Seoul National University
The last excursion in Seoul was the visit to the Seoul National University (SNU) on Tuesday the 18th of October. After the lunch at the Gwanak Main Campus, we were welcomed by Professor Young-Oh Kim, Doctor Gi Joo Kim, two PhD-candidates and a master student of the Research Group for Climate Change Adaptation in Water Resources (CCCAWR) from the Department of Civil and Environmental Engineering. During the excursion, we learnt about the SNU in general and the ongoing research the research group is involved in.
First of all, Professor Young-Oh Kim gave a general introduction to the SNU. This first national university in South Korea, founded in 1946, consists of 16 colleges, 13 graduate schools and 121 research institutes. It is considered to be the most prestigious public university of South Korea, with approximately 28,000 students (57% undergraduate, 43% graduate) and 5410 staff-members. The SNU is ambitious, as it strives to be ‘A Community of Knowledge, Leading the Future’, which connects well to the findings in the macro studies ‘Technological’ and ‘Social’. The percentage of international students is rather low (8%), contrary to 33% at the University of Twente. Most courses are provided in Korean only, but the level of English is relatively high, as a lot of students and staff-members go to the United States during their studies, of which Professor Young-Oh Kim and Doctor Gi Joo Kim are an example.
Secondly, Professor Young-Oh Kim, Head of the department of Civil and Environmental Engineering, shortly introduced Civil Engineering at the SNU. The department covers a broad range of research areas, which is similar to the research areas at the University of Twente. The vision of the department is to establish human and environment-oriented infrastructures in the future. One of the research areas is ‘Hydro-Engineering’, which consists amongst others of the Research Group for CCAWR. This group is relatively small, consisting of Professor Young-Oh Kim, Doctor Gi Joo Kim and 8 students. The focus of the group is on novel methodologies for climate change assessments and adaptations in the field of water resources. The goal is to anticipate adverse effects of climate change on Korean water resources and propose strategies and actions to mitigate damage.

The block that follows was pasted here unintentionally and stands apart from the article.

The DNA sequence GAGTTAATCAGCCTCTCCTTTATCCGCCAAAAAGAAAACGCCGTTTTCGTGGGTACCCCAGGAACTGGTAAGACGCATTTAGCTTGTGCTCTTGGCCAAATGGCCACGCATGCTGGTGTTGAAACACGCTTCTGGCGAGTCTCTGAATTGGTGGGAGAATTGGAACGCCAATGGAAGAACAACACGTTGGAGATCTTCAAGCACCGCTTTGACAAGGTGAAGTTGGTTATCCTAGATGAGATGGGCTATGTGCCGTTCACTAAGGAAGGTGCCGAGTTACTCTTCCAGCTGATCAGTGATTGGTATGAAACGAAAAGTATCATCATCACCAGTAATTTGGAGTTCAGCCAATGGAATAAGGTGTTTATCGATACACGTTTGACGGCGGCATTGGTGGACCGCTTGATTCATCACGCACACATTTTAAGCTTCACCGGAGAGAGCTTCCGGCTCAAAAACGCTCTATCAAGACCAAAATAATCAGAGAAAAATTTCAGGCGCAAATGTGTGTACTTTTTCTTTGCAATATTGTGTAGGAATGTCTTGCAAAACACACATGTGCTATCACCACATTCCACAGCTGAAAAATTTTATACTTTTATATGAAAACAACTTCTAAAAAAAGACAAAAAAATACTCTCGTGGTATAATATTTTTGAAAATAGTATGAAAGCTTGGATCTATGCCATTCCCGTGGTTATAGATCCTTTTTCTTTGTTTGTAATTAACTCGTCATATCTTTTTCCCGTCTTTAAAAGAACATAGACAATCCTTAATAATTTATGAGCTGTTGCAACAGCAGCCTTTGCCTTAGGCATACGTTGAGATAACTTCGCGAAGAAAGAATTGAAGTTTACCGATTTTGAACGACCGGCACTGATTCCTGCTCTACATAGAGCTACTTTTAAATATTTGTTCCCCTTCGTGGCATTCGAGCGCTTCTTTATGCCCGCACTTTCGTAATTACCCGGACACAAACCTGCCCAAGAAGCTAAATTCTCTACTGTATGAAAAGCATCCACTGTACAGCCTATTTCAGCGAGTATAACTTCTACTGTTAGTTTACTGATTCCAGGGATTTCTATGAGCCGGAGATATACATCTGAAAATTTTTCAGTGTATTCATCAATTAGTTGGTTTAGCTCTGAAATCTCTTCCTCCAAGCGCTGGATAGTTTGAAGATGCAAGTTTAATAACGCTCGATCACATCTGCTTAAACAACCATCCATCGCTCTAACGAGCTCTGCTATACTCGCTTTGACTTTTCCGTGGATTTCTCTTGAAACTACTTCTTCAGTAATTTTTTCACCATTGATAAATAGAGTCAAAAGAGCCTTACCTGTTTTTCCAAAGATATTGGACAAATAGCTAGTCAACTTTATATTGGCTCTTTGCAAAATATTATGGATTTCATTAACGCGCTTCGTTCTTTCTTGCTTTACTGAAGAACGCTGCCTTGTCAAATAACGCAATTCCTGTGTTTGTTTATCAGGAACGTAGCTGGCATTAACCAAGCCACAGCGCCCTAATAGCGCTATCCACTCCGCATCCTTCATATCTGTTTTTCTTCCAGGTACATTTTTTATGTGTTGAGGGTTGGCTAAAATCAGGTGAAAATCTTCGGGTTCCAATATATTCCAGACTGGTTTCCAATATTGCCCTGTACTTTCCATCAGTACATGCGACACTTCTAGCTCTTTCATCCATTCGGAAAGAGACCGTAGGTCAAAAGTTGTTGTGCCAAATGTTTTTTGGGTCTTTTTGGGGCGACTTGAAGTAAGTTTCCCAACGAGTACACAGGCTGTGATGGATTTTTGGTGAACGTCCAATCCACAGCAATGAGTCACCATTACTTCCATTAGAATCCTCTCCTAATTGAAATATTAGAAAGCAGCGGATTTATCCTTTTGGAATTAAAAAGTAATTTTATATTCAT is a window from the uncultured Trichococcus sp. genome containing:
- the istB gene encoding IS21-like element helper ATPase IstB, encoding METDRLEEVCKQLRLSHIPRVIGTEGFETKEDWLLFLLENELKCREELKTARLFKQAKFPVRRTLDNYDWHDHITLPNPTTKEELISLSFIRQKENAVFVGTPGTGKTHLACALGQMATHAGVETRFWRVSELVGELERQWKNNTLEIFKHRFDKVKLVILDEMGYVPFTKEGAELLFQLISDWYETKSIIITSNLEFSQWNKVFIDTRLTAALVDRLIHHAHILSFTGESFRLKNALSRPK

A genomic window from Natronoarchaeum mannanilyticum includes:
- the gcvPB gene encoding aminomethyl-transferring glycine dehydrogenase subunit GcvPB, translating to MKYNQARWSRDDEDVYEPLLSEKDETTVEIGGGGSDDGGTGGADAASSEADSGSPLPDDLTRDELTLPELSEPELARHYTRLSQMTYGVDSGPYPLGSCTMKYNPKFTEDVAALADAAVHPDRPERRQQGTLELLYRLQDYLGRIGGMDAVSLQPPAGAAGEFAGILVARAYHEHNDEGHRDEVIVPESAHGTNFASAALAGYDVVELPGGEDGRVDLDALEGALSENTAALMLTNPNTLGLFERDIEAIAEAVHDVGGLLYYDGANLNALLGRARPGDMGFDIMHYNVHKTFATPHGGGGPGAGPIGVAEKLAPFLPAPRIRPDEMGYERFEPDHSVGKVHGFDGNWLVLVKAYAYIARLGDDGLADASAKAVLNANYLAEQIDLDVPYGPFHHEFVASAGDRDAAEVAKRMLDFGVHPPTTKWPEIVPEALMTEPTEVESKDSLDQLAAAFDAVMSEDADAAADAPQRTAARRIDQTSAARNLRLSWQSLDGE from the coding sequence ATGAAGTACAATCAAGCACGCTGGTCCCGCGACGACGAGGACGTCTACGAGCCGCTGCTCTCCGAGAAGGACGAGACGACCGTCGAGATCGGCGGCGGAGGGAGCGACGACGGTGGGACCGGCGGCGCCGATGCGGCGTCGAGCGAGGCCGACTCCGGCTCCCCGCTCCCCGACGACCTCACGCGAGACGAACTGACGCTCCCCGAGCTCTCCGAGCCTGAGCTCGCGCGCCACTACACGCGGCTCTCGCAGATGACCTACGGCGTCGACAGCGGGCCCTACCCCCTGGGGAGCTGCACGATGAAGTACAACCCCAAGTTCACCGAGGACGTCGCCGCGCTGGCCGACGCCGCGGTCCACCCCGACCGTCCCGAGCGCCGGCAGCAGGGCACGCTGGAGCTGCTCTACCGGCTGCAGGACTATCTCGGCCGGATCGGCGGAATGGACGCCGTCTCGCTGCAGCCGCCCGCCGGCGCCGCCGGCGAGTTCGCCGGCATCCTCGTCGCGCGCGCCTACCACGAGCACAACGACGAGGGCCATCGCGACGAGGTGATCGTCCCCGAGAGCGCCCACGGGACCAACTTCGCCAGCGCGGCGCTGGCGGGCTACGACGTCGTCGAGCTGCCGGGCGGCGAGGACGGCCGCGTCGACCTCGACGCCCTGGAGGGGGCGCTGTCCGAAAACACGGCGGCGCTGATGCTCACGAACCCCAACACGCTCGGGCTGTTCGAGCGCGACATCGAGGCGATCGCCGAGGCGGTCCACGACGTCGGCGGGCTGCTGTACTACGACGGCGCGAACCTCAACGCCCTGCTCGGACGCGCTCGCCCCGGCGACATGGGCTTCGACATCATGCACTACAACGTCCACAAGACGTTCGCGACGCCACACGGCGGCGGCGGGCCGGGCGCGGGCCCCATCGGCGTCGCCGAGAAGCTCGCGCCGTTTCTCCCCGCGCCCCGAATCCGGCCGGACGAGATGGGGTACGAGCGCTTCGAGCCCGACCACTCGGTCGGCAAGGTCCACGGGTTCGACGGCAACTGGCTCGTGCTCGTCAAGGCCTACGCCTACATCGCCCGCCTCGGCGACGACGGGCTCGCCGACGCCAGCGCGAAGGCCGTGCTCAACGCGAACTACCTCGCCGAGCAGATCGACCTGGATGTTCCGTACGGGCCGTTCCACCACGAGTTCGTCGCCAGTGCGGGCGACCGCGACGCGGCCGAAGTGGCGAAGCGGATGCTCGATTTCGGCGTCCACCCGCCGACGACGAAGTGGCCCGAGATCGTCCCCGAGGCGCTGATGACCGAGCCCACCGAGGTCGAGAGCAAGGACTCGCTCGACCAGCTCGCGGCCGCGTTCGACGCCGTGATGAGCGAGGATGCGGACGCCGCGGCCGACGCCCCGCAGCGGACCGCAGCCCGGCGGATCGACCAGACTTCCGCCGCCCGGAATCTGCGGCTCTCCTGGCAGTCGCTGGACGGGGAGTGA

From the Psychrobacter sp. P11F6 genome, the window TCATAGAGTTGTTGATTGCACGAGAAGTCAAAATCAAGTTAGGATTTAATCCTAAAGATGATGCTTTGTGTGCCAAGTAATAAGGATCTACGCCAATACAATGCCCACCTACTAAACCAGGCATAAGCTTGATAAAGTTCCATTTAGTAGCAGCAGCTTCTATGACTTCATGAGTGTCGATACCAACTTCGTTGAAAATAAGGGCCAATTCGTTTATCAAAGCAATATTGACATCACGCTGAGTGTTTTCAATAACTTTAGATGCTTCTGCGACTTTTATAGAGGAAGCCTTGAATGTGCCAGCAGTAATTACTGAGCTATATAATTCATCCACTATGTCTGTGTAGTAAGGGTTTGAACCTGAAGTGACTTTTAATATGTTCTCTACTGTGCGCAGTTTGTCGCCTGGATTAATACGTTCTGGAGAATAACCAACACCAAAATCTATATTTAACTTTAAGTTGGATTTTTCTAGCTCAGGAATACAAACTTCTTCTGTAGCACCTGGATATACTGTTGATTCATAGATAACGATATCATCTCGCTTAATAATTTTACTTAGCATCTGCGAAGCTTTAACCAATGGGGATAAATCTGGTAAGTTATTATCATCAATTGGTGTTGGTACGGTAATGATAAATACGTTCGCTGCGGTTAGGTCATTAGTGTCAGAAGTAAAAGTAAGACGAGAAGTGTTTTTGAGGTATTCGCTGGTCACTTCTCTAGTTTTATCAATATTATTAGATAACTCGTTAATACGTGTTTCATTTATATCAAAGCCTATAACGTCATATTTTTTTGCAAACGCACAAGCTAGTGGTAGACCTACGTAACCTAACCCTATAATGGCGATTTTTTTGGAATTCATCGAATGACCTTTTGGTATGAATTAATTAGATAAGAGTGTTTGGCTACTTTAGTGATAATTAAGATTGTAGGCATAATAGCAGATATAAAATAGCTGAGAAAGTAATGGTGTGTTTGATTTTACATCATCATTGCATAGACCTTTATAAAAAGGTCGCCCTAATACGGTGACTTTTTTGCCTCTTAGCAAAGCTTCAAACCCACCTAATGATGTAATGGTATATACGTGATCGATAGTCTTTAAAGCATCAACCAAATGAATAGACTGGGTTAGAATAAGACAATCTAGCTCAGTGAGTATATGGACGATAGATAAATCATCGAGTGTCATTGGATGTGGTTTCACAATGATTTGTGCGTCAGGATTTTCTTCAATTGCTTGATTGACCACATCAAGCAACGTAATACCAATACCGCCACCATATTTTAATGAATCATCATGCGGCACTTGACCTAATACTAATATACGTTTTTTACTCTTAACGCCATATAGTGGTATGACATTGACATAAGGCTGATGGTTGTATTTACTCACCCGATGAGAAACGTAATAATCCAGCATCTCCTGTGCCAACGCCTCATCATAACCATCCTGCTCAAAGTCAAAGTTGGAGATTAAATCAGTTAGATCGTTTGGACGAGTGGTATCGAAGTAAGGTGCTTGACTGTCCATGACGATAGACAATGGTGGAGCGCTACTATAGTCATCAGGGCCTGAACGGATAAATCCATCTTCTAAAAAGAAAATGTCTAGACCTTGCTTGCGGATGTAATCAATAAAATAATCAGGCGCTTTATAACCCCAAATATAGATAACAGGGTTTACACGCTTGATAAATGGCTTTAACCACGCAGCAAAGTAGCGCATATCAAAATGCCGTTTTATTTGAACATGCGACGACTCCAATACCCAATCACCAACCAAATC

At the end of the presentation, different research projects were presented. The topics were either related to the effects of climate change on water systems or related to understanding water systems in order to prepare for climate change, which relates well to the micro study ‘Extreme Weather Circumstances’. The topics ranged from researching the uncertainty in measurements of discharge with IoT sensors, to analyzing the effects of the urbanized campus on the water cycle, to investigating the management of reservoirs under climate change.
After the presentation of the Research Group for CCAWR, a presentation from our side was given about the University of Twente and Department of Civil Engineering and Management in general and some current research projects in the Marine and Fluvial Systems Research Group.
In the last thirty minutes of the excursion, we visited two rooms of the Hydraulic & Coastal Engineering Laboratory. Two students explained the equipment present at the laboratories and we had time to walk around to view the laboratory and ask questions. Several flumes with different sizes were present which were used to study the near-bed motion of water. This could be used to study the sediment dynamics in rivers.
All in all, during this short excursion of 1.5 hours at the SNU, we have learnt more about the ongoing research of the Research Group for CCAWR and about the ambiance at the SNU in general. We want to thank all people involved for making it possible to visit the university!